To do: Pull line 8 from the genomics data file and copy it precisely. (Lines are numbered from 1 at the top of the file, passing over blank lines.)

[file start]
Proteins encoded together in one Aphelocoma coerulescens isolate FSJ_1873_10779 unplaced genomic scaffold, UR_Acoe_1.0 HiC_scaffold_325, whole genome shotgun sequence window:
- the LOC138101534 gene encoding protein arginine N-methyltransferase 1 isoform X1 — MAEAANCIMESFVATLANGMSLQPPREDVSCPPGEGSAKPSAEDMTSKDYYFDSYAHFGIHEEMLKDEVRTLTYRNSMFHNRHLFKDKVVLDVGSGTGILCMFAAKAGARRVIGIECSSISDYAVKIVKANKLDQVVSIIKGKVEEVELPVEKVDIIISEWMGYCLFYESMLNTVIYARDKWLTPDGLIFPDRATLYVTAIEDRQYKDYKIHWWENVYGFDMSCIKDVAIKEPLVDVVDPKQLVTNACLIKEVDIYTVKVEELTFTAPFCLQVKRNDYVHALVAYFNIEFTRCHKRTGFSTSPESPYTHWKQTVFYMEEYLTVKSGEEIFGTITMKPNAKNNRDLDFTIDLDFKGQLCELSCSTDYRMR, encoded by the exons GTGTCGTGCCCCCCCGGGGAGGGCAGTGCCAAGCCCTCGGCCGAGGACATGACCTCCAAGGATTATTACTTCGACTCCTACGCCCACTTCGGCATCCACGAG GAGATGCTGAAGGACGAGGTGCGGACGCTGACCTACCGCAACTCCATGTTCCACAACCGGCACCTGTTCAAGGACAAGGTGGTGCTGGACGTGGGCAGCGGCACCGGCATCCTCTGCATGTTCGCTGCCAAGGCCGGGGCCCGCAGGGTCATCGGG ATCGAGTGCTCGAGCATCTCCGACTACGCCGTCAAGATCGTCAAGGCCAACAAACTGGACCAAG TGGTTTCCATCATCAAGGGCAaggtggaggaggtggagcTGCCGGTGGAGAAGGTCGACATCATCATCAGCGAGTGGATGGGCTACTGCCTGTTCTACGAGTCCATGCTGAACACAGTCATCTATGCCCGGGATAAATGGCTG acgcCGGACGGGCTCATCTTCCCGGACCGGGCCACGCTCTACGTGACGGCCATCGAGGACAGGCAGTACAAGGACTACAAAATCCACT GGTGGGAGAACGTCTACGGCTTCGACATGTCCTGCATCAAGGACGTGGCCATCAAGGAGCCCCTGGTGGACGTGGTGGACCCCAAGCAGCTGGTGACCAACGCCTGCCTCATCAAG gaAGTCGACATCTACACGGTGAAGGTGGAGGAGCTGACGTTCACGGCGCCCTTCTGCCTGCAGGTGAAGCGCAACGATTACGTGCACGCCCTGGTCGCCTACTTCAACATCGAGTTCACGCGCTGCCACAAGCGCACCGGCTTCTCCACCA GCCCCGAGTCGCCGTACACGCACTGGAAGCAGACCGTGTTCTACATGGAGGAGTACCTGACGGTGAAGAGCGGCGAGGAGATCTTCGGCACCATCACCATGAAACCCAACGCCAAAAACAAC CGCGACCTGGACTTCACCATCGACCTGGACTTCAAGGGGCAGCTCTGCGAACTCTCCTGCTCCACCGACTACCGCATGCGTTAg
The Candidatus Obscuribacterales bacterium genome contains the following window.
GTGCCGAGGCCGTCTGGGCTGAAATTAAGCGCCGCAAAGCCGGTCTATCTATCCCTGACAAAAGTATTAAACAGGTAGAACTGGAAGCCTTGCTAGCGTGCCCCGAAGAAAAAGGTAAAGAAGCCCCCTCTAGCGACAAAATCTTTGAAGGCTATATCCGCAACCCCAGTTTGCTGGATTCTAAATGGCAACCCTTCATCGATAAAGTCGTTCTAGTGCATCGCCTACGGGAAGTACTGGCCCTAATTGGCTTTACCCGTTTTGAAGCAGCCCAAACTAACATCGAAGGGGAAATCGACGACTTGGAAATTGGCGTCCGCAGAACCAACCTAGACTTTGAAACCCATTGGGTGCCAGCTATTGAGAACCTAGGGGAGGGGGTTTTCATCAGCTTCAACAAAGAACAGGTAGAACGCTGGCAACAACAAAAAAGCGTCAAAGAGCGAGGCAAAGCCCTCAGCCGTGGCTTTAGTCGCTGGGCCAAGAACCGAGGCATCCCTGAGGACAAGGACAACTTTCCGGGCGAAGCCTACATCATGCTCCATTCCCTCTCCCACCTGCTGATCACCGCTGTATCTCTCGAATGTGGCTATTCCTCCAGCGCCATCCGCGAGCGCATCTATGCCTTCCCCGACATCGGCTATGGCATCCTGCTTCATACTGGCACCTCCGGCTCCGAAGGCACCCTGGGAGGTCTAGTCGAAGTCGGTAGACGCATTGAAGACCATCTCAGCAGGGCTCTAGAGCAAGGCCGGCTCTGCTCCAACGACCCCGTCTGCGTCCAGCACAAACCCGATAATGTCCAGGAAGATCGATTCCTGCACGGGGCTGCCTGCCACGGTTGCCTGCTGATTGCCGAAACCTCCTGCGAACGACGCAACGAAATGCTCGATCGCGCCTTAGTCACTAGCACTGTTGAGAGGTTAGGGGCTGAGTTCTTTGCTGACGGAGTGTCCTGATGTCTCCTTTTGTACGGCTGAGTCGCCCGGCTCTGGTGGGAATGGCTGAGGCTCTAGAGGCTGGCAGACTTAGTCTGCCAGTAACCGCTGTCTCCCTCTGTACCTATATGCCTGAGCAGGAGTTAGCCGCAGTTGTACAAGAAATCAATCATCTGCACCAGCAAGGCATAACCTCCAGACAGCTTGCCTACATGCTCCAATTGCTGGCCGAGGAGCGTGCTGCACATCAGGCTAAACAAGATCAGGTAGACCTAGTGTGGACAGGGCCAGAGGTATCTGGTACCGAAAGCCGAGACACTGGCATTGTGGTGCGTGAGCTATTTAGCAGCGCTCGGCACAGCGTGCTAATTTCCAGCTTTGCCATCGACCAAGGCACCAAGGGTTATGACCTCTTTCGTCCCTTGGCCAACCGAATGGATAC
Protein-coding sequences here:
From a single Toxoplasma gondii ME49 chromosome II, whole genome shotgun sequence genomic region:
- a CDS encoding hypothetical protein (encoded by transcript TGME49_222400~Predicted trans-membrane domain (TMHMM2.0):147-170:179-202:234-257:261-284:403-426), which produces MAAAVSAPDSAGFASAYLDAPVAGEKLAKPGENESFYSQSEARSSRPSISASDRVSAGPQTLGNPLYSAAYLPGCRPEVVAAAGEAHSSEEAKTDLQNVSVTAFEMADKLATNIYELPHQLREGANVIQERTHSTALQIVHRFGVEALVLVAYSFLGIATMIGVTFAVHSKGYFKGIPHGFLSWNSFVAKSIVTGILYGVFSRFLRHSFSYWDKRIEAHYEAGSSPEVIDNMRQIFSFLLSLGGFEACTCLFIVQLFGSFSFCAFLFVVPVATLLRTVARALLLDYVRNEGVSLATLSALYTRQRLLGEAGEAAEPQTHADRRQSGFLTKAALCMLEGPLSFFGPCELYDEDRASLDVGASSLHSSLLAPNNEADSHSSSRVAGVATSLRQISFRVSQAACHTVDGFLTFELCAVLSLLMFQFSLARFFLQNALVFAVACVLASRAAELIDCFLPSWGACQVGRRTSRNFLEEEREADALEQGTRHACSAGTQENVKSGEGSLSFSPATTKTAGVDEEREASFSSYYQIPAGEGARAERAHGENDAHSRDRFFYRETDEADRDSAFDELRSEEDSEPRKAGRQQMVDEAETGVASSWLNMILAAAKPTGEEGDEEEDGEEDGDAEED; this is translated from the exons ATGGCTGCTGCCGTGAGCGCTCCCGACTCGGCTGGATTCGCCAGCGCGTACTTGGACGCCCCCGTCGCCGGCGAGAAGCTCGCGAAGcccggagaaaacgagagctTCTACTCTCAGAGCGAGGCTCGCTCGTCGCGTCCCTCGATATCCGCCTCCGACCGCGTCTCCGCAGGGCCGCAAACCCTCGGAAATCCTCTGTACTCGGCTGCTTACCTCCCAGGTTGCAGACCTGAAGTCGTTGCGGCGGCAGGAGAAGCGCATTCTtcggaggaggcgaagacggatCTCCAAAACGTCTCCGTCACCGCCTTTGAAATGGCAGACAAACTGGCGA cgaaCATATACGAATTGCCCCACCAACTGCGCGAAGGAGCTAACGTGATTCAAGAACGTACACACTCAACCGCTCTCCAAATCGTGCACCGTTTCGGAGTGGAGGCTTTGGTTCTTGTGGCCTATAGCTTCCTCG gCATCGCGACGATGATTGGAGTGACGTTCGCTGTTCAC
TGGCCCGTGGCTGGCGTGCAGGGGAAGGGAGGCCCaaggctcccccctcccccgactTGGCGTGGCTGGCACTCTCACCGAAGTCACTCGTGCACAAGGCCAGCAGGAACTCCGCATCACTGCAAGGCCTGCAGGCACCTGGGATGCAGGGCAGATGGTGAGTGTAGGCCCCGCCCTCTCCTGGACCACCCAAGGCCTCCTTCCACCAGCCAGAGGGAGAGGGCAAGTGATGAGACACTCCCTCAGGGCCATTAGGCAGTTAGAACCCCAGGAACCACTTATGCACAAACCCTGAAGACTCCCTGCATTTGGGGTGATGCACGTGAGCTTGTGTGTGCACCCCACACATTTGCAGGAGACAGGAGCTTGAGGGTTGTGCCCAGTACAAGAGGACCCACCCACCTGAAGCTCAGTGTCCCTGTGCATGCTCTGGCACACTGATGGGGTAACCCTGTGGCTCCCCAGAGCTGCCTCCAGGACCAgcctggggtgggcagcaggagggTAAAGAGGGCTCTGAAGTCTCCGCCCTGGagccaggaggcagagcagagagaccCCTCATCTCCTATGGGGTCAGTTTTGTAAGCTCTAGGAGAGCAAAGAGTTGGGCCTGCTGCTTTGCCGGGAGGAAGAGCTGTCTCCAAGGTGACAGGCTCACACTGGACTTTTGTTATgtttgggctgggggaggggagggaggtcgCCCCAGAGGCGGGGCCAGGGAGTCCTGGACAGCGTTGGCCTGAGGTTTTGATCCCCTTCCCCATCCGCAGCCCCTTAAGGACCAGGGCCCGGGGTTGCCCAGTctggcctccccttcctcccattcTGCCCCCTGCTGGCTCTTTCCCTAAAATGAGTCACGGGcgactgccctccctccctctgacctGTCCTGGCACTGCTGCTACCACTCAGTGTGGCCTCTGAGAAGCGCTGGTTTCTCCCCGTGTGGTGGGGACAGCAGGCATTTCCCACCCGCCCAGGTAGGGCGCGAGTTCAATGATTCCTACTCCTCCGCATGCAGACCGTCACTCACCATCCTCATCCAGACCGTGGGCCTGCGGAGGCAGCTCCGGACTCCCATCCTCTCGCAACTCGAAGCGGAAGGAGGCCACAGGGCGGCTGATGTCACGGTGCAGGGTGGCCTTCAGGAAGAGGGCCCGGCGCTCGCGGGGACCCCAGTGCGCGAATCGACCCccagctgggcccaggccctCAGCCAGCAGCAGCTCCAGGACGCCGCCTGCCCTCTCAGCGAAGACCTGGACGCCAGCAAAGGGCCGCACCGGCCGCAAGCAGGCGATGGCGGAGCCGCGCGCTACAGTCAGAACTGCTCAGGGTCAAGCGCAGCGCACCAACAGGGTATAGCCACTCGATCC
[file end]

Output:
TGGCCCGTGGCTGGCGTGCAGGGGAAGGGAGGCCCaaggctcccccctcccccgactTGGCGTGGCTGGCACTCTCACCGAAGTCACTCGTGCACAAGGCCAGCAGGAACTCCGCATCACTGCAAGGCCTGCAGGCACCTGGGATGCAGGGCAGATGGTGAGTGTAGGCCCCGCCCTCTCCTGGACCACCCAAGGCCTCCTTCCACCAGCCAGAGGGAGAGGGCAAGTGATGAGACACTCCCTCAGGGCCATTAGGCAGTTAGAACCCCAGGAACCACTTATGCACAAACCCTGAAGACTCCCTGCATTTGGGGTGATGCACGTGAGCTTGTGTGTGCACCCCACACATTTGCAGGAGACAGGAGCTTGAGGGTTGTGCCCAGTACAAGAGGACCCACCCACCTGAAGCTCAGTGTCCCTGTGCATGCTCTGGCACACTGATGGGGTAACCCTGTGGCTCCCCAGAGCTGCCTCCAGGACCAgcctggggtgggcagcaggagggTAAAGAGGGCTCTGAAGTCTCCGCCCTGGagccaggaggcagagcagagagaccCCTCATCTCCTATGGGGTCAGTTTTGTAAGCTCTAGGAGAGCAAAGAGTTGGGCCTGCTGCTTTGCCGGGAGGAAGAGCTGTCTCCAAGGTGACAGGCTCACACTGGACTTTTGTTATgtttgggctgggggaggggagggaggtcgCCCCAGAGGCGGGGCCAGGGAGTCCTGGACAGCGTTGGCCTGAGGTTTTGATCCCCTTCCCCATCCGCAGCCCCTTAAGGACCAGGGCCCGGGGTTGCCCAGTctggcctccccttcctcccattcTGCCCCCTGCTGGCTCTTTCCCTAAAATGAGTCACGGGcgactgccctccctccctctgacctGTCCTGGCACTGCTGCTACCACTCAGTGTGGCCTCTGAGAAGCGCTGGTTTCTCCCCGTGTGGTGGGGACAGCAGGCATTTCCCACCCGCCCAGGTAGGGCGCGAGTTCAATGATTCCTACTCCTCCGCATGCAGACCGTCACTCACCATCCTCATCCAGACCGTGGGCCTGCGGAGGCAGCTCCGGACTCCCATCCTCTCGCAACTCGAAGCGGAAGGAGGCCACAGGGCGGCTGATGTCACGGTGCAGGGTGGCCTTCAGGAAGAGGGCCCGGCGCTCGCGGGGACCCCAGTGCGCGAATCGACCCccagctgggcccaggccctCAGCCAGCAGCAGCTCCAGGACGCCGCCTGCCCTCTCAGCGAAGACCTGGACGCCAGCAAAGGGCCGCACCGGCCGCAAGCAGGCGATGGCGGAGCCGCGCGCTACAGTCAGAACTGCTCAGGGTCAAGCGCAGCGCACCAACAGGGTATAGCCACTCGATCC